About Us| Issues & Campaigns| Media| Get Involved| New to the Issue?| Donate

June 7, 2012

"It's no surprise to me this happened. We could see this coming."

On May 30, 2012, Ian Stawicki walked into Cafe Racer in Seattle, Washington at approximately 11:00 AM. The staff there recognized him immediately. They had kicked him out of the establishment on several previous occasions "for being drunk and picking fights with bar musicians." "He was a real loud mouth. Just super negative. Swearing and cussing real loud ... He was consistently not all there," remembered the owner of Cafe Racer. This time, they asked him to leave again. Stawicki, 40, began to walk toward the door, but suddenly pulled out one of two handguns he was concealing, shooting his first victim in the back of the head. He then approached the bar and began to shoot other patrons, execution-style. A deputy chief with the Seattle Police, who reviewed store video of the shootings, said he'd "never seen [anything] more horrific, callous and cold." Stawicki would shoot five people before taking a hat off one of his victims and leaving. Four of them died: Joe Albanese, 52; Drew Keriakedes, 49; Kimberly Layfield, 38; and Donald Largen, 57. Only Leonard Meuse, 46, would survive his injuries.

But Stawicki wasn't done. Fleeing the cafe, he confronted Gloria Leonidas, a 52-year-old married mother of two, and beat her physically before shooting her in the head, killing her. He then stole her SUV and, according to a 911 caller, ran over her with it. As he sped away, he gave the finger to those who came to Leonidas' aid.

Shortly after 4:00 PM, police finally found Stawicki on the street in West Seattle. As they approached him, Stawicki knelt on the ground and shot himself in the head. He was dead. It was over.

Shortly after the shooting it was revealed that Stawicki had obtained a concealed handgun permit in the state of Washington in August 2010 and legally purchased at least six handguns. This was despite a lengthy history of violence that included the following:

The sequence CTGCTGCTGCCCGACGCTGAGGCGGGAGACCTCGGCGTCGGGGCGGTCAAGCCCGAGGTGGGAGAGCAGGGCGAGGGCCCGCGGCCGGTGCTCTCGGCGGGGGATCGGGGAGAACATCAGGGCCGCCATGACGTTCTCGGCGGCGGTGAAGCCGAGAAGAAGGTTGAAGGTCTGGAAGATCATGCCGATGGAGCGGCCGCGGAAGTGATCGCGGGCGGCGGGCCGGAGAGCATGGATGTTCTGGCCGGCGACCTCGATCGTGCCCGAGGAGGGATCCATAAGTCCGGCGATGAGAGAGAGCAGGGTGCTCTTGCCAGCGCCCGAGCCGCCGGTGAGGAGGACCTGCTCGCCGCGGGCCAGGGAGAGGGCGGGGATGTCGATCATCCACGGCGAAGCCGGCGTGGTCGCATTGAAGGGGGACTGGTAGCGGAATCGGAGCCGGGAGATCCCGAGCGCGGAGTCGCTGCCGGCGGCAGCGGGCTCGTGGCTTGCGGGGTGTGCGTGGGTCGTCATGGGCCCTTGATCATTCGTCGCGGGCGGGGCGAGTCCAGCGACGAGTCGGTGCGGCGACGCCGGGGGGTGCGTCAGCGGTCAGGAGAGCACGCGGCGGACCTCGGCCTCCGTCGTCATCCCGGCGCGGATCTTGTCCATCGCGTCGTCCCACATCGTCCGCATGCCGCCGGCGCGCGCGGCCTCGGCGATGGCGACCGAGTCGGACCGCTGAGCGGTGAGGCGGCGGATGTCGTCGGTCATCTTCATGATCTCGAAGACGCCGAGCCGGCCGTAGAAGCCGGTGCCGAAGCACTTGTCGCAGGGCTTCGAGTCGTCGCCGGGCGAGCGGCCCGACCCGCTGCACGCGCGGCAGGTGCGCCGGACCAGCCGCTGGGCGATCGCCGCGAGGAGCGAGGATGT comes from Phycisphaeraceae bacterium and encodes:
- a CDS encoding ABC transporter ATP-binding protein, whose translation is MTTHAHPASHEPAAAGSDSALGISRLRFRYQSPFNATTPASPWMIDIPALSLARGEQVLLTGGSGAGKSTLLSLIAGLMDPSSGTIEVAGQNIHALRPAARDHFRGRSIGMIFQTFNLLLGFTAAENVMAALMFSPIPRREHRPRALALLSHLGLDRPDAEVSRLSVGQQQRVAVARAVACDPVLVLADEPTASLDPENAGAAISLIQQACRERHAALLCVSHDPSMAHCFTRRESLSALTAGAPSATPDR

* A 2010 arrest for fourth-degree assault after he told his brother he "was blind" because of him and then began punching him in front of their mother. Andrew Stawicki would stop talking to Ian after the incident, but prosecutors dropped the charges after the family showed little interest in moving forward with the case.

* A 2008 arrest for domestic violence interference when he followed his girlfriend home from work and became enraged that she stopped off to visit a female friend instead of proceeding straight home. Stawicki returned to the home they shared and "destroyed every single thing in the home" that belonged to his girlfriend. When she returned home and tried to call the police, he punched her in the face and took her phone. When she retrieved her phone and escaped outside to her vehicle, Stawicki hid from police in the bushes outside the home and buried his .45-caliber handgun in a hole to hide it. An officer at the scene found a Miller Beer can among the debris in the home "with a small, neat, round hole through it." Stawicki was issued a no-contact order that prevented him from coming within 500 feet of his girlfriend. The felony charges, however, were dismissed after his girlfriend suddenly recanted her story two months later.